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Tuesday, November 27, 2007

Reflections on Meat by a Buddhist Vegetarian

As some of you know, I am a vegetarian and have been for 3 years this past August. It has been interesting to watch my perceptions about meat change over this period of time. At first and for the first two years I didn't really feel sickened when I smelled cooking meat but now I do from time to time. I also sometimes have a hard time looking at raw meat or cooking meat without feeling horrified as if I was looking at human flesh.

The main reason that I decided to become vegetarian was from an immense love of animals and compassion for their suffering. I feel a very deep connection and bond to all sentient beings and feel that eating them is no different then eating my mother.

That being said, I do not, however, look down on those who wish to eat meat nor do I have a problem eating meals with meat eaters. True, I do not like the smell or the idea but I would rather try to focus on the joy of being able to come together and rejoice in the pure presence of others then focus on our differences. Yes, I could turn up my nose and walk out on dinners that serve meat but that is not the middle way. Besides I am sure that I wouldn't (and don't) live up to someone else's standards and we all have to walk our own path and make decisions that seem the most logical to us in adherence to the famous Kalama Sutra. To criticize others for eating meat is less skillful and not conducive to creating and maintaining the environment of peace for all sentient beings including my meat eating friends and family whom I love dearly just as much as any other creature.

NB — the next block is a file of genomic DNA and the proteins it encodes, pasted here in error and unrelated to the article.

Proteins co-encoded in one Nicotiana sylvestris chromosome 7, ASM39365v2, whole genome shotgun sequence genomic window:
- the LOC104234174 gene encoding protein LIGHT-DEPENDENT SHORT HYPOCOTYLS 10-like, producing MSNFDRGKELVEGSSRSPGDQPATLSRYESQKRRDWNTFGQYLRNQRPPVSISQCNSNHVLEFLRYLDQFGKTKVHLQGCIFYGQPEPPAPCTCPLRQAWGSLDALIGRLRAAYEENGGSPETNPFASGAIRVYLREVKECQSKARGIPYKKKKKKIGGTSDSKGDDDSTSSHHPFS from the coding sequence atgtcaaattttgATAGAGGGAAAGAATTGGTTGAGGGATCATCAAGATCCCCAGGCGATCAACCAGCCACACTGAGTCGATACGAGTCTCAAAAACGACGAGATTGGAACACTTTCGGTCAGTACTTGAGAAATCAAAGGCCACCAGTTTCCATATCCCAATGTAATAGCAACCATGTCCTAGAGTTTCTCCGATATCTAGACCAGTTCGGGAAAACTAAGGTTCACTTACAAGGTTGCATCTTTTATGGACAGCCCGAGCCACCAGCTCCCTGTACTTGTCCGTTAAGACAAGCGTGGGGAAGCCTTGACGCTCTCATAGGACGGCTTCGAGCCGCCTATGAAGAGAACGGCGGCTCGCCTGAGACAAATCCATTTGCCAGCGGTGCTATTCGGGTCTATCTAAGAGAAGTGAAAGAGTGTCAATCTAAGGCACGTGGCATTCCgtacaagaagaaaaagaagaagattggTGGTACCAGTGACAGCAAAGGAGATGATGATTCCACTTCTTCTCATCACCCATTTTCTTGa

I'm not always skillful in my life but then who amongst us is? Which reminds me of something one of my mother's fellow Christian friends said when the subject of perfection came up in a conversation. She said, "You know what they do with perfect people don't you? They crucify them."

Anyway, It has just been interesting to watch my reactions to seeing and smelling meat being cooked. It has been (and continues to be) a fascinating and worthwhile practice in mindfulness. I am still amazed at what a powerful teacher just mindfully watching our lives unfold is to us all.

~Peace to all beings~

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Saturday, November 17, 2007

Heading South for Thanksgiving

Some of my family plus my wife and I are going down to Florida to visit the Disney World amusement theme park over the American Thanksgiving holiday. I haven't been to Disney World since I was a child and I am really looking forward to wearing some shorts in November (it's usually quite cold here where I live in November whereas down in Florida, USA it will be a balmy 78 degrees--about 26 celsius--). I am also excited to ride the rides and just act like a kid again. Should be a nice break. I'll be back in about a week.